Nivola

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This article is about the literary genre. For the rite of the Nivola held yearly in Milan's cathedral, see Rito della Nivola. For the Italian sculptor, see Costantino Nivola. For the Italian driver nicknamed Nivola, see Tazio Nuvolari.

Nivola is a term created by Miguel de Unamuno to refer to his works that contrasted with the realism prevalent in Spanish novels during the early 20th century. Since his works were not fully novels, or "novelas" in Spanish, Unamuno invented a nonsense word, "nivolas," to describe them.

Origin of the term: Niebla[edit]

The term nivola appears for the first time as a subtitle for Unamuno's book Niebla. With this term, the writer was trying to express his rejection of the dominant principles of realism as expressed in novels: the psychological characterization of the characters, the realistic environments, and the third person omniscient narrator.

He expresses this in his prologue to Niebla:

ORIGINAL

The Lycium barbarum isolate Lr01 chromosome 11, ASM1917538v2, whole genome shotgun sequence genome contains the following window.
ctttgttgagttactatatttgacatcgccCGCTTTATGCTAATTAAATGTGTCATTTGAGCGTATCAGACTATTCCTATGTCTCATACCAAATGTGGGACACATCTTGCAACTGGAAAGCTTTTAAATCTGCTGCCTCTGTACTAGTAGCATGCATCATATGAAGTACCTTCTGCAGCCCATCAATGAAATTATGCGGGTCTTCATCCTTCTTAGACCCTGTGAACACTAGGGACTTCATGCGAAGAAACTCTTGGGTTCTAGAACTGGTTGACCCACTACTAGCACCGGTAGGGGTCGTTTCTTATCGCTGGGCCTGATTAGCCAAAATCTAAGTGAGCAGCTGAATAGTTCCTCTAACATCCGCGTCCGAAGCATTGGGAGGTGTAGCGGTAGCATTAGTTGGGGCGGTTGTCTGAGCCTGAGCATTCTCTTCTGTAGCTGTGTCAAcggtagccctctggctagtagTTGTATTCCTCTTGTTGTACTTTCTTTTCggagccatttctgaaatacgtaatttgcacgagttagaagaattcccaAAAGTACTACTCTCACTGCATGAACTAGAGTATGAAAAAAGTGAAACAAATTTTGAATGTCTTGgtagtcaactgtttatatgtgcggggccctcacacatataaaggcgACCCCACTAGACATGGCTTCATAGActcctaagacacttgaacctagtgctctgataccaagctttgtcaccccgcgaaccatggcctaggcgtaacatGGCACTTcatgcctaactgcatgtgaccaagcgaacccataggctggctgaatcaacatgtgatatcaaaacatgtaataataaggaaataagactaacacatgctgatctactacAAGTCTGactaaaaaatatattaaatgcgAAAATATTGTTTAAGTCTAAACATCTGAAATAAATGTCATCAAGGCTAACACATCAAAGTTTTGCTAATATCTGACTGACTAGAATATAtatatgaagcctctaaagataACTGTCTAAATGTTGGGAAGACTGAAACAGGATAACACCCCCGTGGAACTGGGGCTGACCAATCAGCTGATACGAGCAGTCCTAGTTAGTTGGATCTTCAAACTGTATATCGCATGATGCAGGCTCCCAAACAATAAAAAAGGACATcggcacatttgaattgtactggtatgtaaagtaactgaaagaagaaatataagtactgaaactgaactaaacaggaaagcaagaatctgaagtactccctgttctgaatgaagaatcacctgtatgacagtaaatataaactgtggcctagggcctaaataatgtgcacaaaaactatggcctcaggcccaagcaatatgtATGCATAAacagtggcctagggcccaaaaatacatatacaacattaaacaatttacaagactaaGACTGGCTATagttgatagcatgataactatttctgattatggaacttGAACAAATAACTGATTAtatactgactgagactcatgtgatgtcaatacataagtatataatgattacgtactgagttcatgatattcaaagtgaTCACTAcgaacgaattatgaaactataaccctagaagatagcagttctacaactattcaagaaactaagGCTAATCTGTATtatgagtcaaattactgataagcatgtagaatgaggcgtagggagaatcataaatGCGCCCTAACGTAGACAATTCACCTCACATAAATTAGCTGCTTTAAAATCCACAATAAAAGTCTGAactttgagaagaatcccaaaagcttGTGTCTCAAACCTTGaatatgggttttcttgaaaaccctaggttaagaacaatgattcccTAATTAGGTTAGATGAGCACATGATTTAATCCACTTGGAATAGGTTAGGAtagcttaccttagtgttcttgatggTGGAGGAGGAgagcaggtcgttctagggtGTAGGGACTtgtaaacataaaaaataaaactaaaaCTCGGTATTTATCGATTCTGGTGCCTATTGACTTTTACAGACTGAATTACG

"[...] He oído también contar de un arquitecto arqueólogo que pretendía derribar una basílica del siglo X, y no restaurarla, sino hacerla de nuevo como debió haber sido hecha y no como se hizo. Conforme a un plano de aquella época que pretendía haber encontrado. Conforme al proyecto del arquitecto del siglo X. ¿Plano? Desconocía que las basílicas se han hecho a sí mismas saltando por encima de los planos, llevando las manos de los edificadores. También de una novela, como de una epopeya o de un drama, se hace un plano; pero luego la novela, la epopeya o el drama se imponen al que se cree su autor. O se le imponen los agonistas, sus supuestas criaturas. Así se impusieron Luzbel y Satanás, primero, y Adán y Eva, después, a Jehová. ¡Y ésta sí que es nivola, u opopeya o trigedia! Así se me impuso Augusto Pérez. Y esta trigedia la vio, cuando apareció esta mi obra, entre sus críticos, Alejandro Plana, mi buen amigo catalán. Los demás se atuvieron, por pereza mental, a mi diabólica invención de la nivola. Esta ocurrencia de llamarle nivola –ocurrencia que en rigor no es mía, como lo cuento en el texto– fue otra ingenua zorrería para intrigar a los críticos. Novela y tan novela como cualquiera otra que así sea. Es decir, que así se llame, pues aquí ser es llamarse. ¿Qué es eso de que ha pasado la época de las novelas? ¿O de los poemas épicos? Mientras vivan las novelas pasadas vivirá y revivirá la novela. La historia es resoñarla."